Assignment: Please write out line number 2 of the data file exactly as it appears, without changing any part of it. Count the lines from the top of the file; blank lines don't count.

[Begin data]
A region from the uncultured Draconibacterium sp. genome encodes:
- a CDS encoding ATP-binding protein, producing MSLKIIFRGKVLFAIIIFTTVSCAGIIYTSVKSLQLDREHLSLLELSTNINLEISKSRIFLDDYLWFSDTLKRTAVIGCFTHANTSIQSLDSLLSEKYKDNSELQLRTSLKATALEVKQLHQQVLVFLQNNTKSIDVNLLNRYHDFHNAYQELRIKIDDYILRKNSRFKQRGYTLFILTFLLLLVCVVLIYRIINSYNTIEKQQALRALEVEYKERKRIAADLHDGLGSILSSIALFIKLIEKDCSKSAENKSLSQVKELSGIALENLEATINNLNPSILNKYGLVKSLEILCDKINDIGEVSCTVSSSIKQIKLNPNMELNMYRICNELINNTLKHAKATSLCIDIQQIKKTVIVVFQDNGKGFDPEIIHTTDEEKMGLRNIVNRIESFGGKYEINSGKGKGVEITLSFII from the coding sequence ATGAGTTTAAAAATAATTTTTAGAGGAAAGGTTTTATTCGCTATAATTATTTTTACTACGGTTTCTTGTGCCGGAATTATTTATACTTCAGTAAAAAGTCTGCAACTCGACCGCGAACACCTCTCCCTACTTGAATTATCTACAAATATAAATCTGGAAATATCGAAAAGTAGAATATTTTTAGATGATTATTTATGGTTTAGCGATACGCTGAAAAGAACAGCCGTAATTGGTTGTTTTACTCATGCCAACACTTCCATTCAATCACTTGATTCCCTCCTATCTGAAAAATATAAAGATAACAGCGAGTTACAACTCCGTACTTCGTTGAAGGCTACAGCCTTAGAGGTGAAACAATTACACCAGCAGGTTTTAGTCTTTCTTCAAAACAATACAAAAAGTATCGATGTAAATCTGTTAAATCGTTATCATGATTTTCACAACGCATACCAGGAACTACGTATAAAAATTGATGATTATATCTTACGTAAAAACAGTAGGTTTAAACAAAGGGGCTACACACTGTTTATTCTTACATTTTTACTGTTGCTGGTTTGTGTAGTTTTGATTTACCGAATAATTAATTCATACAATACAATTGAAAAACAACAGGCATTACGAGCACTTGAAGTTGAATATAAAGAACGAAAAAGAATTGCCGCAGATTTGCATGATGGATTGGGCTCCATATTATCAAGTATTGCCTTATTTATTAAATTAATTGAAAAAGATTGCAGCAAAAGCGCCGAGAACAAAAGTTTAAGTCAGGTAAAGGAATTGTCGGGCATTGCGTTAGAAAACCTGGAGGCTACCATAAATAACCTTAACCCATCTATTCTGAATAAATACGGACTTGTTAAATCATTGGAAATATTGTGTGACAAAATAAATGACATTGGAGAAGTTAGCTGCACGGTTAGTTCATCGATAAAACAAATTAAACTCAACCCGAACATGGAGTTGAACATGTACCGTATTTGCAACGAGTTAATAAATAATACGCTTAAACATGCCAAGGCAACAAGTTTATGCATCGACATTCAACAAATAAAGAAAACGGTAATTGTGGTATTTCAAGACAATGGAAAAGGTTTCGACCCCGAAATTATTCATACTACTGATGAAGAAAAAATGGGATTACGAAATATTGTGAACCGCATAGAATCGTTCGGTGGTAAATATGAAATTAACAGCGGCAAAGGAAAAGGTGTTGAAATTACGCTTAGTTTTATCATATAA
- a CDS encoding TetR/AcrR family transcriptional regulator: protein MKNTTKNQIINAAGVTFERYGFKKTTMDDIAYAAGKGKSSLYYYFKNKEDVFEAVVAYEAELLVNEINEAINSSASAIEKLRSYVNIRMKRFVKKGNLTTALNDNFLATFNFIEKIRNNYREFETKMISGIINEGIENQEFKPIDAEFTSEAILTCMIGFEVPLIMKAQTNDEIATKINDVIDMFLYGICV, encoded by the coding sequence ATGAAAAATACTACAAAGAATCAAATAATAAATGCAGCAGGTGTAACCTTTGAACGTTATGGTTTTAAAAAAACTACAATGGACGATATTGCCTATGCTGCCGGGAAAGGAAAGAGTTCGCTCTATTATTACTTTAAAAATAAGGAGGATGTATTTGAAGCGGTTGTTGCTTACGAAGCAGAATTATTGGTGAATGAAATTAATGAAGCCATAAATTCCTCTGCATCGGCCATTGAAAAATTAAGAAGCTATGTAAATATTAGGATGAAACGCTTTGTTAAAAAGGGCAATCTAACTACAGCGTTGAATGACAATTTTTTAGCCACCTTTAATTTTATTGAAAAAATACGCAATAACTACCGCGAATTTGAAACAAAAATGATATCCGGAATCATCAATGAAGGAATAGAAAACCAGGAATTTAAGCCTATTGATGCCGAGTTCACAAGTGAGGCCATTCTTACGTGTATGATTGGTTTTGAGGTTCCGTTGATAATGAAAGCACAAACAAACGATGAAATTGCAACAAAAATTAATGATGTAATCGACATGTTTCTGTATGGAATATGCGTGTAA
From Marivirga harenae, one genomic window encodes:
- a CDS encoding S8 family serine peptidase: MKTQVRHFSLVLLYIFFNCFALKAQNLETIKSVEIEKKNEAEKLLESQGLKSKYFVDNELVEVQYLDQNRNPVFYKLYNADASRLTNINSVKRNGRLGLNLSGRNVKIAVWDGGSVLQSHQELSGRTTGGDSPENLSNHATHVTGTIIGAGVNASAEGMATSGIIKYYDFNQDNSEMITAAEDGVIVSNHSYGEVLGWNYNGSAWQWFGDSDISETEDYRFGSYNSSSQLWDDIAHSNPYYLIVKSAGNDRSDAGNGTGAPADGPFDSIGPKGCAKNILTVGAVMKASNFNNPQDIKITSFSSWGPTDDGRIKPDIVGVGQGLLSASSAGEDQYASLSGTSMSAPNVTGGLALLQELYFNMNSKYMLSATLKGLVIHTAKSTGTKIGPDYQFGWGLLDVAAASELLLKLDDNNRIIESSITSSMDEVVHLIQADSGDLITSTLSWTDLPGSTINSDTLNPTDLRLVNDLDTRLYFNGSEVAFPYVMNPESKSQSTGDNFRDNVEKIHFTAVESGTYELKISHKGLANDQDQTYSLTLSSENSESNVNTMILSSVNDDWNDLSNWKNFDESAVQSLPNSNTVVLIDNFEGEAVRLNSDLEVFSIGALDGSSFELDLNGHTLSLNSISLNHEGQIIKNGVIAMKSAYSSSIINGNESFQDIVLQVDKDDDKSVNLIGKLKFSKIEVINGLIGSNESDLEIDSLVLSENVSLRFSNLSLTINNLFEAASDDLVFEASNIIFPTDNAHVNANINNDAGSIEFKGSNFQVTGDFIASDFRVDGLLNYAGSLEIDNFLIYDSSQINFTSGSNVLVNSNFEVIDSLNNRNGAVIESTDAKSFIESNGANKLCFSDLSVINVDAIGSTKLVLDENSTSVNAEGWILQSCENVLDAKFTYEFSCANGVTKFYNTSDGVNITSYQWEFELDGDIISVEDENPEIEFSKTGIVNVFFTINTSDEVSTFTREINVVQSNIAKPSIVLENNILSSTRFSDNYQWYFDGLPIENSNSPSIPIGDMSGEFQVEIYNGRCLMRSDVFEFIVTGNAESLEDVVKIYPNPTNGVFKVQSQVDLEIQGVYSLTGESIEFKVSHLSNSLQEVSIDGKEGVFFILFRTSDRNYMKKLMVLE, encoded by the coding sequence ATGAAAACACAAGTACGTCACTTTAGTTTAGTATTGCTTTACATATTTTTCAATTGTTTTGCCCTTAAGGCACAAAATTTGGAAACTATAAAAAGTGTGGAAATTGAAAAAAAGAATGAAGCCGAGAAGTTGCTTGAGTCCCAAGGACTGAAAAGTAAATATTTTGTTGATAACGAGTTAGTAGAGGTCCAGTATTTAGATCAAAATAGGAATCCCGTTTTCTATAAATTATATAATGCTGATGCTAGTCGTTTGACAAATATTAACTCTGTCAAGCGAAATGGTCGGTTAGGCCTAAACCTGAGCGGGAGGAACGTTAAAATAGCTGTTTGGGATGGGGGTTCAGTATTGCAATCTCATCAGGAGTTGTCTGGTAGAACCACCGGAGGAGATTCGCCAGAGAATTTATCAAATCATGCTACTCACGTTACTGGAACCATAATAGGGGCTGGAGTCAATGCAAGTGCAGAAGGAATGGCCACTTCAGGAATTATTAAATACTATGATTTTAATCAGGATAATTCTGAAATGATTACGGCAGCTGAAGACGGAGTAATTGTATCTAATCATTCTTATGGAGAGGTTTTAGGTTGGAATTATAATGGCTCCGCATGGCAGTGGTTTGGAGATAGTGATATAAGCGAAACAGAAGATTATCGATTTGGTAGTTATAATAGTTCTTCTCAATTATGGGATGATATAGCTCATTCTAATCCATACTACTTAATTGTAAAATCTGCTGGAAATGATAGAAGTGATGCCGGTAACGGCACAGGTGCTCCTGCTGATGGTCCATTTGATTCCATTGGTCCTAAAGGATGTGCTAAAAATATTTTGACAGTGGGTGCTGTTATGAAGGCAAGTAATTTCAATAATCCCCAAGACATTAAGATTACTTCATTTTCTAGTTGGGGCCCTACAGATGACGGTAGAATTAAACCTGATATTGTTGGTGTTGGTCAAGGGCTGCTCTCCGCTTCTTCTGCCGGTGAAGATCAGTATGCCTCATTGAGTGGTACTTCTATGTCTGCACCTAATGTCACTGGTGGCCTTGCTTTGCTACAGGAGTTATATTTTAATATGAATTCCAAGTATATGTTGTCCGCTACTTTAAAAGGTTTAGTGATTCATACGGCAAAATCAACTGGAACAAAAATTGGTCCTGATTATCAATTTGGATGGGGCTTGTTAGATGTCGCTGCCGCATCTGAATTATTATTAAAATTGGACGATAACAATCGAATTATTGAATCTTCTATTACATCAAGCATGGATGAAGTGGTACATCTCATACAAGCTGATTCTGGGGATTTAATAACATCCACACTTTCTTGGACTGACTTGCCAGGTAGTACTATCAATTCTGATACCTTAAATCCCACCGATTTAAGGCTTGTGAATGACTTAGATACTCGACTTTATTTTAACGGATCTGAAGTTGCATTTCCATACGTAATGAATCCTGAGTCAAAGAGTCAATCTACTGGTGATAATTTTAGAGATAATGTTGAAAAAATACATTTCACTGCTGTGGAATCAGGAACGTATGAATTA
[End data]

- a CDS encoding ATP-binding protein, producing MSLKIIFRGKVLFAIIIFTTVSCAGIIYTSVKSLQLDREHLSLLELSTNINLEISKSRIFLDDYLWFSDTLKRTAVIGCFTHANTSIQSLDSLLSEKYKDNSELQLRTSLKATALEVKQLHQQVLVFLQNNTKSIDVNLLNRYHDFHNAYQELRIKIDDYILRKNSRFKQRGYTLFILTFLLLLVCVVLIYRIINSYNTIEKQQALRALEVEYKERKRIAADLHDGLGSILSSIALFIKLIEKDCSKSAENKSLSQVKELSGIALENLEATINNLNPSILNKYGLVKSLEILCDKINDIGEVSCTVSSSIKQIKLNPNMELNMYRICNELINNTLKHAKATSLCIDIQQIKKTVIVVFQDNGKGFDPEIIHTTDEEKMGLRNIVNRIESFGGKYEINSGKGKGVEITLSFII from the coding sequence ATGAGTTTAAAAATAATTTTTAGAGGAAAGGTTTTATTCGCTATAATTATTTTTACTACGGTTTCTTGTGCCGGAATTATTTATACTTCAGTAAAAAGTCTGCAACTCGACCGCGAACACCTCTCCCTACTTGAATTATCTACAAATATAAATCTGGAAATATCGAAAAGTAGAATATTTTTAGATGATTATTTATGGTTTAGCGATACGCTGAAAAGAACAGCCGTAATTGGTTGTTTTACTCATGCCAACACTTCCATTCAATCACTTGATTCCCTCCTATCTGAAAAATATAAAGATAACAGCGAGTTACAACTCCGTACTTCGTTGAAGGCTACAGCCTTAGAGGTGAAACAATTACACCAGCAGGTTTTAGTCTTTCTTCAAAACAATACAAAAAGTATCGATGTAAATCTGTTAAATCGTTATCATGATTTTCACAACGCATACCAGGAACTACGTATAAAAATTGATGATTATATCTTACGTAAAAACAGTAGGTTTAAACAAAGGGGCTACACACTGTTTATTCTTACATTTTTACTGTTGCTGGTTTGTGTAGTTTTGATTTACCGAATAATTAATTCATACAATACAATTGAAAAACAACAGGCATTACGAGCACTTGAAGTTGAATATAAAGAACGAAAAAGAATTGCCGCAGATTTGCATGATGGATTGGGCTCCATATTATCAAGTATTGCCTTATTTATTAAATTAATTGAAAAAGATTGCAGCAAAAGCGCCGAGAACAAAAGTTTAAGTCAGGTAAAGGAATTGTCGGGCATTGCGTTAGAAAACCTGGAGGCTACCATAAATAACCTTAACCCATCTATTCTGAATAAATACGGACTTGTTAAATCATTGGAAATATTGTGTGACAAAATAAATGACATTGGAGAAGTTAGCTGCACGGTTAGTTCATCGATAAAACAAATTAAACTCAACCCGAACATGGAGTTGAACATGTACCGTATTTGCAACGAGTTAATAAATAATACGCTTAAACATGCCAAGGCAACAAGTTTATGCATCGACATTCAACAAATAAAGAAAACGGTAATTGTGGTATTTCAAGACAATGGAAAAGGTTTCGACCCCGAAATTATTCATACTACTGATGAAGAAAAAATGGGATTACGAAATATTGTGAACCGCATAGAATCGTTCGGTGGTAAATATGAAATTAACAGCGGCAAAGGAAAAGGTGTTGAAATTACGCTTAGTTTTATCATATAA